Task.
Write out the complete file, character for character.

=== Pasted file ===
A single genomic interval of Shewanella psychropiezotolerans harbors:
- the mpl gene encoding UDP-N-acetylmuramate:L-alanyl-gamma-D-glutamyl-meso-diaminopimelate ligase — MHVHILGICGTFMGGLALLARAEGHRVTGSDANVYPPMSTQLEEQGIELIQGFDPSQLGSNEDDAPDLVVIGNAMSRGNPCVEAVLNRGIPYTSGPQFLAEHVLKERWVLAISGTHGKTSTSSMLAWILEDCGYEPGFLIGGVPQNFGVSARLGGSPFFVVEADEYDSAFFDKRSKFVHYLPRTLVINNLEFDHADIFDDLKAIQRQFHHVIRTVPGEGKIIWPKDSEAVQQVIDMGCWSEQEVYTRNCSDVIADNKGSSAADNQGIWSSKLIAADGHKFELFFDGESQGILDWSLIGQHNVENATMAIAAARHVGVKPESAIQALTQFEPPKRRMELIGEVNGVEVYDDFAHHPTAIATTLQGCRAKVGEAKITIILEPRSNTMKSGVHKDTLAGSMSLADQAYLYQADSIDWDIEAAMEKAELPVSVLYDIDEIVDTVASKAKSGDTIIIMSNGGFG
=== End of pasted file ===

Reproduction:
A single genomic interval of Shewanella psychropiezotolerans harbors:
- the mpl gene encoding UDP-N-acetylmuramate:L-alanyl-gamma-D-glutamyl-meso-diaminopimelate ligase — MHVHILGICGTFMGGLALLARAEGHRVTGSDANVYPPMSTQLEEQGIELIQGFDPSQLGSNEDDAPDLVVIGNAMSRGNPCVEAVLNRGIPYTSGPQFLAEHVLKERWVLAISGTHGKTSTSSMLAWILEDCGYEPGFLIGGVPQNFGVSARLGGSPFFVVEADEYDSAFFDKRSKFVHYLPRTLVINNLEFDHADIFDDLKAIQRQFHHVIRTVPGEGKIIWPKDSEAVQQVIDMGCWSEQEVYTRNCSDVIADNKGSSAADNQGIWSSKLIAADGHKFELFFDGESQGILDWSLIGQHNVENATMAIAAARHVGVKPESAIQALTQFEPPKRRMELIGEVNGVEVYDDFAHHPTAIATTLQGCRAKVGEAKITIILEPRSNTMKSGVHKDTLAGSMSLADQAYLYQADSIDWDIEAAMEKAELPVSVLYDIDEIVDTVASKAKSGDTIIIMSNGGFG